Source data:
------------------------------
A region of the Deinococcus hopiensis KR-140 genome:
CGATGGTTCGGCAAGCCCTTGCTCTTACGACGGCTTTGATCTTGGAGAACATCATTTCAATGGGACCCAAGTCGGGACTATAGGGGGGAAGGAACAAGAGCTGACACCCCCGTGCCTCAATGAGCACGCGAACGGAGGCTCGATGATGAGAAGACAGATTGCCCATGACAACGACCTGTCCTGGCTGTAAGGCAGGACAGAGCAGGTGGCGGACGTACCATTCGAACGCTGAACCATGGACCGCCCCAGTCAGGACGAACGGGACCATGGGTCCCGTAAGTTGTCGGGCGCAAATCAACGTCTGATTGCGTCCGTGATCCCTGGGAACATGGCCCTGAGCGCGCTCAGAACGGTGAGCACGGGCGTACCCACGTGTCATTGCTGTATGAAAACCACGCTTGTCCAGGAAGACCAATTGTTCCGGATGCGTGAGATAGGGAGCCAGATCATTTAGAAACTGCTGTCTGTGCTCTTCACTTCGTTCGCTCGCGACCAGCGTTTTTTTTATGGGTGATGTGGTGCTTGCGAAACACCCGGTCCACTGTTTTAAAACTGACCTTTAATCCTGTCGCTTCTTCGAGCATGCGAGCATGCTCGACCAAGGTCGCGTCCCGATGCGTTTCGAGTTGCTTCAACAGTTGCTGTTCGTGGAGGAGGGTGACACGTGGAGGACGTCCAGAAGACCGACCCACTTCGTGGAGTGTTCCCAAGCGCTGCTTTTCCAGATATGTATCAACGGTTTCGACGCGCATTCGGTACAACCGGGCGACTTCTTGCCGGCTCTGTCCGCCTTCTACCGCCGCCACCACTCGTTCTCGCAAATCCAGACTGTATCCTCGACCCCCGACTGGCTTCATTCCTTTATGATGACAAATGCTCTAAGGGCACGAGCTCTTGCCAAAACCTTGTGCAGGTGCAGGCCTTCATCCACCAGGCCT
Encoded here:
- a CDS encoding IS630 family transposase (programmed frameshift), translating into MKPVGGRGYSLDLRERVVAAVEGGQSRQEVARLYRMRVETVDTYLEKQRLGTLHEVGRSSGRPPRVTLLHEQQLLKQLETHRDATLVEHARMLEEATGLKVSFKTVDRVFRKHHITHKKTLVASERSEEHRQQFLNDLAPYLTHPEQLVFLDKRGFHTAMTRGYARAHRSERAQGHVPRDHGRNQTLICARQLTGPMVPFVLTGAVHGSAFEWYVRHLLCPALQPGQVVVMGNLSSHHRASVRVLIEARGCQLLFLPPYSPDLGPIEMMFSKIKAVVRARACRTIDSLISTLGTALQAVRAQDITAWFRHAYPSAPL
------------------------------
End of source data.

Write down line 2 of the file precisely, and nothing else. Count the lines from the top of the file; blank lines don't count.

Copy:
CGATGGTTCGGCAAGCCCTTGCTCTTACGACGGCTTTGATCTTGGAGAACATCATTTCAATGGGACCCAAGTCGGGACTATAGGGGGGAAGGAACAAGAGCTGACACCCCCGTGCCTCAATGAGCACGCGAACGGAGGCTCGATGATGAGAAGACAGATTGCCCATGACAACGACCTGTCCTGGCTGTAAGGCAGGACAGAGCAGGTGGCGGACGTACCATTCGAACGCTGAACCATGGACCGCCCCAGTCAGGACGAACGGGACCATGGGTCCCGTAAGTTGTCGGGCGCAAATCAACGTCTGATTGCGTCCGTGATCCCTGGGAACATGGCCCTGAGCGCGCTCAGAACGGTGAGCACGGGCGTACCCACGTGTCATTGCTGTATGAAAACCACGCTTGTCCAGGAAGACCAATTGTTCCGGATGCGTGAGATAGGGAGCCAGATCATTTAGAAACTGCTGTCTGTGCTCTTCACTTCGTTCGCTCGCGACCAGCGTTTTTTTTATGGGTGATGTGGTGCTTGCGAAACACCCGGTCCACTGTTTTAAAACTGACCTTTAATCCTGTCGCTTCTTCGAGCATGCGAGCATGCTCGACCAAGGTCGCGTCCCGATGCGTTTCGAGTTGCTTCAACAGTTGCTGTTCGTGGAGGAGGGTGACACGTGGAGGACGTCCAGAAGACCGACCCACTTCGTGGAGTGTTCCCAAGCGCTGCTTTTCCAGATATGTATCAACGGTTTCGACGCGCATTCGGTACAACCGGGCGACTTCTTGCCGGCTCTGTCCGCCTTCTACCGCCGCCACCACTCGTTCTCGCAAATCCAGACTGTATCCTCGACCCCCGACTGGCTTCATTCCTTTATGATGACAAATGCTCTAAGGGCACGAGCTCTTGCCAAAACCTTGTGCAGGTGCAGGCCTTCATCCACCAGGCCT